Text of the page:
Skip to Content

Child Maltreatment - Sexual Abuse


Sexual abuse of a child occurs when someone has sexual contact with a child who is younger than 18 years. Abuse includes kissing that is not appropriate, fondling the child's genitals, or using force to have sex. It also includes showing genitals to the child or showing him sexual materials. Child prostitution or pornography is also sexual abuse. Parents, guardians, foster parents, relatives, or someone who cares for the child may be responsible for sexual abuse.


You have the right to help plan your child's care. Learn about your child's health condition and how it may be treated. Discuss treatment options with your child's caregivers to decide what care you want for your child.


If sexual abuse is not treated, the child may develop serious health and mental problems. Sexual abuse may lead to unwanted pregnancies. The child's behavior may change. He may develop other serious problems. These include alcohol or drug use, depression, and problems with self-esteem, mood, friendships, and relationships. He may have thoughts of harming himself or others.


Informed consent

is a legal document that explains the tests, treatments, or procedures that your child may need. Informed consent means you understand what will be done and can make decisions about what you want. You give your permission when you sign the consent form. You can have someone sign this form for you if you are not able to sign it. You have the right to understand your child's medical care in words you know. Before you sign the consent form, understand the risks and benefits of what will be done to your child. Make sure all of your questions are answered.


At first, the child may need to rest and get plenty of sleep. Call healthcare providers right away if the child has trouble breathing or chest pain.


  • Antibiotics may be given to help prevent or treat an infection.

  • Pain medicine may be given. Do not let the child wait until his pain is severe before you ask for more pain medicine. Tell healthcare providers if you think the child's pain continues or gets worse.

  • A tetanus shot prevents tetanus, and may be given if the child has an open wound. The child should have a tetanus shot if he has not had one in the past 5 to 10 years. The child's arm may get red, swollen, and sore from this shot.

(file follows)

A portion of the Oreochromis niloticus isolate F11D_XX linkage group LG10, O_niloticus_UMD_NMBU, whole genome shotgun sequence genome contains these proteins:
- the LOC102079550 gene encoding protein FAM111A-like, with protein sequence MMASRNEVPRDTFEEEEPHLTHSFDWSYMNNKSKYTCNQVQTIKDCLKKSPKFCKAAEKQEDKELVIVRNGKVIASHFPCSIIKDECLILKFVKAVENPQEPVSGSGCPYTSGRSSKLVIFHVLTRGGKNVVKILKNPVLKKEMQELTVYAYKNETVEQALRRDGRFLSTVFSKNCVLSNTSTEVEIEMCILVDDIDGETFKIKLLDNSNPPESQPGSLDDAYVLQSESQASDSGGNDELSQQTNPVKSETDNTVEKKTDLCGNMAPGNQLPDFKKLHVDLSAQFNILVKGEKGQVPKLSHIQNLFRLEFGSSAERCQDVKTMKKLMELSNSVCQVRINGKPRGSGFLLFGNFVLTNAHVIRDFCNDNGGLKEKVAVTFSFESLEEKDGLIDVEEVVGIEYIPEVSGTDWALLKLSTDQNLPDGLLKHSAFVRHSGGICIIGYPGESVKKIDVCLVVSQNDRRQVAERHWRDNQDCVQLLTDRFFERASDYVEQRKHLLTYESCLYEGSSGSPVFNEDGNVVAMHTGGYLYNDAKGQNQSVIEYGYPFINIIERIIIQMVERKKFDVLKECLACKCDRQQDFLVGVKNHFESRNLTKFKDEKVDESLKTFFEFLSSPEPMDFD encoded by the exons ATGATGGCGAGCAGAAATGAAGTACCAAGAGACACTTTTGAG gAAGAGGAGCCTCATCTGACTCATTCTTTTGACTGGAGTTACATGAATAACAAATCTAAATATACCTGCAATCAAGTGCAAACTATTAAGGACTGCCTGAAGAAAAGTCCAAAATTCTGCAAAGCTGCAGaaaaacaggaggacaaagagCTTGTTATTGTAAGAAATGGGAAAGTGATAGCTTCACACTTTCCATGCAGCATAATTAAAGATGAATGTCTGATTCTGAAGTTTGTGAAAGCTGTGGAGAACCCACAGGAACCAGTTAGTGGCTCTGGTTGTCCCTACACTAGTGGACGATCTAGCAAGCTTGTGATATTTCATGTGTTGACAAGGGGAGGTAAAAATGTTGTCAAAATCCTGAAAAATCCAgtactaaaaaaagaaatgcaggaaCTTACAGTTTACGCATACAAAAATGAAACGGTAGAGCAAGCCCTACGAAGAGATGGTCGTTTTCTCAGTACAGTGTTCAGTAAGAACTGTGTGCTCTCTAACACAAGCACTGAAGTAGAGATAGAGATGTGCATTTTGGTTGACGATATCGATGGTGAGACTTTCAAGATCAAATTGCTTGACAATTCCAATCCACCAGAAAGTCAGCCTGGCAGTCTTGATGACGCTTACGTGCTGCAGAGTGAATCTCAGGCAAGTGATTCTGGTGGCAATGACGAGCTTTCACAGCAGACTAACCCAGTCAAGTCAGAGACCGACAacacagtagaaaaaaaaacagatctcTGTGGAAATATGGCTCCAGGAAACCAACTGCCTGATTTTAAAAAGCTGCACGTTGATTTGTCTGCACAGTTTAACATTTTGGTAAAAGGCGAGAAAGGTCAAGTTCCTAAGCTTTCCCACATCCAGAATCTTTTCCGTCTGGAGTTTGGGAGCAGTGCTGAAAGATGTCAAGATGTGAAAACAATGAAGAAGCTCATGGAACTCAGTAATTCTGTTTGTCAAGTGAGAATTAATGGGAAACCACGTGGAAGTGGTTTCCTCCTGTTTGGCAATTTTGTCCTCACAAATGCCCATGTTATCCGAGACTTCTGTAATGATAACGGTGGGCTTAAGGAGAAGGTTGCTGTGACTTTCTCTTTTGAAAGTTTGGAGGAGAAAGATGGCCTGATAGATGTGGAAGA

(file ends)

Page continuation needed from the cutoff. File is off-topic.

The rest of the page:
• Blood and urine tests may show if the child has a sexually transmitted infection (STI) or other infections. The tests may also show physical injury to an organ. A female child may be tested for pregnancy.

  • A culture and smear exam is used to test a sample of a female's vaginal discharge for STIs.

  • Forensic tests may be done to check hair strands and samples of stains or discharge from the skin, clothing, a blanket, or the scene of the abuse.

  • A pelvic or rectal exam may show any injuries from the abuse.

  • Ultrasound pictures may be used to check the child's abdomen or vagina for internal injuries.

  • A colposcopy is a procedure used to see inside a female child's vagina and cervix to check for injuries. A small scope and light is used during this test.


  • Counseling may help the child to feel less scared, depressed, or anxious. A counselor can help him talk about how he feels.

  • Surgery may be needed to treat injuries, such as a wound in the genital area.

© 2015 Truven Health Analytics Inc. Information is for End User's use only and may not be sold, redistributed or otherwise used for commercial purposes. All illustrations and images included in CareNotes® are the copyrighted property of A.D.A.M., Inc. or Truven Health Analytics.

The above information is an educational aid only. It is not intended as medical advice for individual conditions or treatments. Talk to your doctor, nurse or pharmacist before following any medical regimen to see if it is safe and effective for you.